The Standard Chartered Singapore Marathon (SCSM), usually held every first Sunday morning of December, had its first ever night run this year. So was it better? Read to find out.

Considered as one of the most prestigious races in Asia, it has a Gold Race certification by the World Athletics (formerly IAAF) and is also bidding to become part of the World Marathon Majors by 2021.

Aside from the marathon last Saturday, November 30, other categories that transpired during the weekend included the kids’ dash, the half marathon, Toyota Ekiden, wheelchair elite marathon, and the 10k category.


I wanted to make a comeback after a two-year hiatus in running marathons. So, I registered for the marathon category as an early bird back in May for SG$115. After that, I underwent an intense five-month marathon training under coach Don Velasco. I received a lot of discouragement from my running buddies because of the heat and other factors but I ignored those because I love Singapore, its culture, and I have many relatives and friends living there.


I arrived in Singapore on the 28th of November and went to the race expo at the Marina Bay Sands to claim my race kit the day after. Claiming the race kit on a stormy Friday afternoon was easy since the assembly line for different categories was neatly organized. I also learned that I belonged to Pen E with an expected finish time between 4:30 to 5:00 hours.

After claiming the race kit, I went to the Partner Zone which resembled a maze similar to many marathon expos in Japan where sponsors and partnering merchants sold their products and services with exclusive discounts.  I hope that the Chicago Marathon will adopt this concept as well. I spent a few hours there talking to a few people and meet-up with my running buddies Arlene who ran the half marathon, Jay who also ran the marathon, and his wife Pam. We enjoyed a sumptuous dinner at the famous Swee Choon Tim Sum Restaurant on Jalan Besar.

L-R: Me, Arlene, Pam, & Jay (courtesy of Arlene Cao)


I am glad I got 9-hours of sleep during my first two nights in Singapore. I was well prepared and traveled via MRT to the starting point at the F1 Pit Building near the Bayfront Station of Downtown line. I arrived at the venue at 5:00 pm and had a toilet stop before going to the race pen at 5:30 pm to warm-up and do dynamic stretching. The weather was cloudy but hot at 30 degrees centigrade. Unfortunately, it didn’t rain a few hours prior as predicted by the weather forecast.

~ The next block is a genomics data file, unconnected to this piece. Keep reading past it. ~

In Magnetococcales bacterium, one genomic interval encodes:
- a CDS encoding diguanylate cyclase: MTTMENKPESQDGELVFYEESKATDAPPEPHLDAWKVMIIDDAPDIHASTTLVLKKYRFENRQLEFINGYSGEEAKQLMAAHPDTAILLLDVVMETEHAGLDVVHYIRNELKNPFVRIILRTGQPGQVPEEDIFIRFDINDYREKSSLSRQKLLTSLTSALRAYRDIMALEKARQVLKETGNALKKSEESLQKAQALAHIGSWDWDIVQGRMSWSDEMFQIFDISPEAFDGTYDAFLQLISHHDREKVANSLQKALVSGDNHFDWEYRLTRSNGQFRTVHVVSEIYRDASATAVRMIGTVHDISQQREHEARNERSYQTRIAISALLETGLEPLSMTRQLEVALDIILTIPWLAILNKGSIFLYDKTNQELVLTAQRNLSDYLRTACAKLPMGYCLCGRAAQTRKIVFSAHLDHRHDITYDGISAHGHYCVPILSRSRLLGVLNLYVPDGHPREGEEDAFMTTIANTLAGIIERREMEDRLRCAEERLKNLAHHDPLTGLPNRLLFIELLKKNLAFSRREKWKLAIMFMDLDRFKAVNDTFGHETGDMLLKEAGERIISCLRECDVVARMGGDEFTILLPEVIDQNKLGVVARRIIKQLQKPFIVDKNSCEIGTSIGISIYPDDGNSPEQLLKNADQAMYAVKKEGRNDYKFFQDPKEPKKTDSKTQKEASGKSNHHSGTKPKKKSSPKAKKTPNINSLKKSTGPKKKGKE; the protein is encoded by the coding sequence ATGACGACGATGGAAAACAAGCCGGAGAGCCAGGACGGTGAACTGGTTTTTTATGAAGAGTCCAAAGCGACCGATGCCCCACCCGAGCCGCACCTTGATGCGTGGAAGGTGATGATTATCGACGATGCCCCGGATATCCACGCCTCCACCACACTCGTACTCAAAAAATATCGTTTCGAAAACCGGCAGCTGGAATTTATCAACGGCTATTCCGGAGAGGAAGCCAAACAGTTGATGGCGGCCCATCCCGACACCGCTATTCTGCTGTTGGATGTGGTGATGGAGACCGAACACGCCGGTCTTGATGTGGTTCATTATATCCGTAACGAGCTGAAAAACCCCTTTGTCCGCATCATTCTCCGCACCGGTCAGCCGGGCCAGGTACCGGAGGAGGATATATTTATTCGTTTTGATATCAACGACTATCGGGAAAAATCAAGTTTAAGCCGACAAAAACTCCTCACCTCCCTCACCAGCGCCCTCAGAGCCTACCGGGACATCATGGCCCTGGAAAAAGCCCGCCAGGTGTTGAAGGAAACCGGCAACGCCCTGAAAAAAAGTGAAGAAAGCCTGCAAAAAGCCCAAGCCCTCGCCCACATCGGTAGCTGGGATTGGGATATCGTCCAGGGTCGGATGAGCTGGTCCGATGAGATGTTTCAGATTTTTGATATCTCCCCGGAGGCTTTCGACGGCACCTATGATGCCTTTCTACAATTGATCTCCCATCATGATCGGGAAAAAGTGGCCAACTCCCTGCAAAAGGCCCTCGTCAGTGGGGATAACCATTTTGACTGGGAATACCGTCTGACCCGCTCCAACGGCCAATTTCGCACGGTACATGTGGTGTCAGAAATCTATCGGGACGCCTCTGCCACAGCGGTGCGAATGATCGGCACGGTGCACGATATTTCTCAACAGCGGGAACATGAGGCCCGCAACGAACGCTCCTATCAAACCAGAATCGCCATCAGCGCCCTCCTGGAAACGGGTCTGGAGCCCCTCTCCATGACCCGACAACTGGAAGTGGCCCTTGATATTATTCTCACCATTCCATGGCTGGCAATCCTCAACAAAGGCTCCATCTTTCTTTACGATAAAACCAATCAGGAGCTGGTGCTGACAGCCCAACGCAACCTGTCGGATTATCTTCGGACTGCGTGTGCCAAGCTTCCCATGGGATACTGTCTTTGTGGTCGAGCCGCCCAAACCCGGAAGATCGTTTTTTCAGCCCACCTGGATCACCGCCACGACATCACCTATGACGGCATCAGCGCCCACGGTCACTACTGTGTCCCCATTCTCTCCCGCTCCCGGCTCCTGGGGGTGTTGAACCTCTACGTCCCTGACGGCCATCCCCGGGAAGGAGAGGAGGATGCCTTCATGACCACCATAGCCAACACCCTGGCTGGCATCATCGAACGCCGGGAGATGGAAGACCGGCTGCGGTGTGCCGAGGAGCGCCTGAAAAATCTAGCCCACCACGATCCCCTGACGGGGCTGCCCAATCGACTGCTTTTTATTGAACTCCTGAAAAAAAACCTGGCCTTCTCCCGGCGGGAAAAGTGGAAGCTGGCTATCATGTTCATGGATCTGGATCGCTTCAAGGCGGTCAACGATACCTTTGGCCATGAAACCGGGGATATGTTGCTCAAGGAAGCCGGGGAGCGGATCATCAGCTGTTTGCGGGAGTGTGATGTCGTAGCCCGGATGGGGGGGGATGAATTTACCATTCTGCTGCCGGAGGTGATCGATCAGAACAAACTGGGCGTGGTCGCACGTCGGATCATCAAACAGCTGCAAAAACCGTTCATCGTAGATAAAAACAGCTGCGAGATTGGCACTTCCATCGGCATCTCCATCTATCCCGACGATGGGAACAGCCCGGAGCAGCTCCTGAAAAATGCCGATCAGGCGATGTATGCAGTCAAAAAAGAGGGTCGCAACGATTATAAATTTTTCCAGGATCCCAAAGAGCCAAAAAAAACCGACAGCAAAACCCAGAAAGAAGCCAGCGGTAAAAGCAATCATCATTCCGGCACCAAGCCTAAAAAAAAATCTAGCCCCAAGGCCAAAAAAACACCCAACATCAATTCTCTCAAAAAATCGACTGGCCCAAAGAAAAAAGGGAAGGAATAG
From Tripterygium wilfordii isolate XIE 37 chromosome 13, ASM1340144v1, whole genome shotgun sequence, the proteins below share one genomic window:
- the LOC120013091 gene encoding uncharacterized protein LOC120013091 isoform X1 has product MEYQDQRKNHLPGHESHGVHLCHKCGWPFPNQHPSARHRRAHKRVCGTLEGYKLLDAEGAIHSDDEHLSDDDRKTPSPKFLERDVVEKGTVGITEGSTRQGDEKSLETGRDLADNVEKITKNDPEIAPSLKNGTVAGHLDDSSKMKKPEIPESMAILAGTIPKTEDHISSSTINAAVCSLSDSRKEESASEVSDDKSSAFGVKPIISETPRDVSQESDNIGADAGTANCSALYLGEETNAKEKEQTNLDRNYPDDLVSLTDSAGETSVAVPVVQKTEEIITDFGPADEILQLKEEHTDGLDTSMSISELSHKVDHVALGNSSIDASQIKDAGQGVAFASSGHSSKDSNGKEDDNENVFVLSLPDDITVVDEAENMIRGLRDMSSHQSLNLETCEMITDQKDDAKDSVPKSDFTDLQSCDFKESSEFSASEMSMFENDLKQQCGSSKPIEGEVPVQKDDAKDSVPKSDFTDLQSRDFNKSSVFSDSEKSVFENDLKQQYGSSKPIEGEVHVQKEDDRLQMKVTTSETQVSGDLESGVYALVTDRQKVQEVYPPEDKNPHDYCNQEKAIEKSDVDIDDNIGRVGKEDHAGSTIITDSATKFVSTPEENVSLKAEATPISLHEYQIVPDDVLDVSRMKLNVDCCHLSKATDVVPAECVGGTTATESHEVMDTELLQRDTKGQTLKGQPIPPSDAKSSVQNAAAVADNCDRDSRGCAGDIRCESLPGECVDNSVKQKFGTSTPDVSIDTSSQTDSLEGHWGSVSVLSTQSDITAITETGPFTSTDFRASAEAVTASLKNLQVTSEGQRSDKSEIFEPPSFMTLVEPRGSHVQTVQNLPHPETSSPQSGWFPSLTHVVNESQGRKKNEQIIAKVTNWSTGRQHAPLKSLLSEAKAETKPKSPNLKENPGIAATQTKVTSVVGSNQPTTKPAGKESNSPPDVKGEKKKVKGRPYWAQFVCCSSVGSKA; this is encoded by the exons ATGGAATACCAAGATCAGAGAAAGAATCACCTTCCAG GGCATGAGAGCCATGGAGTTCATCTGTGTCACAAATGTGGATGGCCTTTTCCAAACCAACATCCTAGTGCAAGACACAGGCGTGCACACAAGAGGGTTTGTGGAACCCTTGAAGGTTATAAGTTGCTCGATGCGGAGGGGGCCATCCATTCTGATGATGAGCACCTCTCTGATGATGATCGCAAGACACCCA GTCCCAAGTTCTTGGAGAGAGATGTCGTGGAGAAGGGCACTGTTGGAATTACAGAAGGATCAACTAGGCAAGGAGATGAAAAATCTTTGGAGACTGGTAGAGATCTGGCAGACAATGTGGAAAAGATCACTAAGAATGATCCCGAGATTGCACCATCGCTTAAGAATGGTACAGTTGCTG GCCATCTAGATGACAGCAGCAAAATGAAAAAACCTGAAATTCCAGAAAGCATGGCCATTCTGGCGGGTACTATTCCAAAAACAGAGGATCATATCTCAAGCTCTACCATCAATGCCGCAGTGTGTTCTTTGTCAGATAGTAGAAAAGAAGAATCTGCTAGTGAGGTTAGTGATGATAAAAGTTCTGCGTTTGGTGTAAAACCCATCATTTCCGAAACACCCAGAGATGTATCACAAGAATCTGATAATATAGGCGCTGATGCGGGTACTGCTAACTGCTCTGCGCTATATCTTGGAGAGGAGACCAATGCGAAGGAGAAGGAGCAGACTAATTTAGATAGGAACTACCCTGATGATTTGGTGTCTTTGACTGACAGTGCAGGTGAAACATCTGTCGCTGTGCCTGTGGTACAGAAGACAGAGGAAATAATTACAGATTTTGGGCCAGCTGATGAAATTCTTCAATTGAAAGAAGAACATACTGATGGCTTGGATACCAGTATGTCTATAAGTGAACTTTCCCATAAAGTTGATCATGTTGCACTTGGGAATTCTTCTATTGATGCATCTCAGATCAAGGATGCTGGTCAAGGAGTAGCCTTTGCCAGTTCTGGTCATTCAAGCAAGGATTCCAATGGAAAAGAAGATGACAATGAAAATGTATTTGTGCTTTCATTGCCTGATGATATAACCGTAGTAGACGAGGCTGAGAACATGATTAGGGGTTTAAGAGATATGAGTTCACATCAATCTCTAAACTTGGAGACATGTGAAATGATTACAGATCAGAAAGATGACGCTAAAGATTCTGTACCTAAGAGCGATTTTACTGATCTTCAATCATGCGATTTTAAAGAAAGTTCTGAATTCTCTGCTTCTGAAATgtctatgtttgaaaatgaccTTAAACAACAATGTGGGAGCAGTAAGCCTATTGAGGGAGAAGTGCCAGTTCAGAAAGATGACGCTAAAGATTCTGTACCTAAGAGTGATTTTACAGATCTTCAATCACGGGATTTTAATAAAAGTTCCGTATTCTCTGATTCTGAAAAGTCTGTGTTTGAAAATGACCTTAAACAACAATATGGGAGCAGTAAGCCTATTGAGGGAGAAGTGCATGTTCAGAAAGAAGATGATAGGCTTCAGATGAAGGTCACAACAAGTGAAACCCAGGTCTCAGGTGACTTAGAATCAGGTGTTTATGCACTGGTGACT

The gun started for the marathon category at exactly 6:05 pm and our Pen E crossed the starting line at 6:25 pm. The spectators outside the arena were cheering for us but it’s too bad that my girlfriend didn’t find me while filming our start.

The first seven kilometers were scenic. We crossed modern Singapore icons such as the St. Andrew’s Cathedral, National Gallery, Merlion Park, Fullerton Hotel, and other skyscrapers. The course was flat during the first few kilometers. There were cultural dancers, a Michael Jackson and an Elvis impersonator dancing on different stages in one of the spectator areas. I had a chance to meet and had a quick talk with fellow Filipino and Filipino-American runners at the race.

Then, the nightmare started on the 7th kilometer underneath the Keppel Road bridge. That stretch was as hot as an oven and there was a build-up because of the tight route. Many runners started slowing down because of these. Since I trained in the heat of the streets on Manila on a few weekends, I tried to take advantage by overtaking runners. I was running pretty fast with an average of 6 minutes and 30 seconds per kilometer.

I walked for the first time after running for an hour for a toilet stop, intake of my first pack of GU, and get hydrated. Then, I resumed running consistently with an average pace of 6:45 per kilometer.

Loneliness started to creep in when we ran the West Coast Highway back to the notorious Keppel Road where I barely saw any spectator cheering for us. I guess they were either watching U2 live at the National Stadium or attending the C3 Anime Asia Con which happened on the same night. I even heard U2 playing live while running along the Marina Golf Course. Even worse, we went to that “killer tunnel” again. But I kept my focus on maintaining a solid pace and a stable heart rate. As usual, I took GU on time between hours two and three.

However, I started to slow down on the 26th kilometer and tried to conserve energy by executing Jeff Galloway’s run-walk strategy for one hour. My intake of GU energy gels drastically increased from every one hour to every 45 minutes because there were no salt capsules available at the Aid Stations.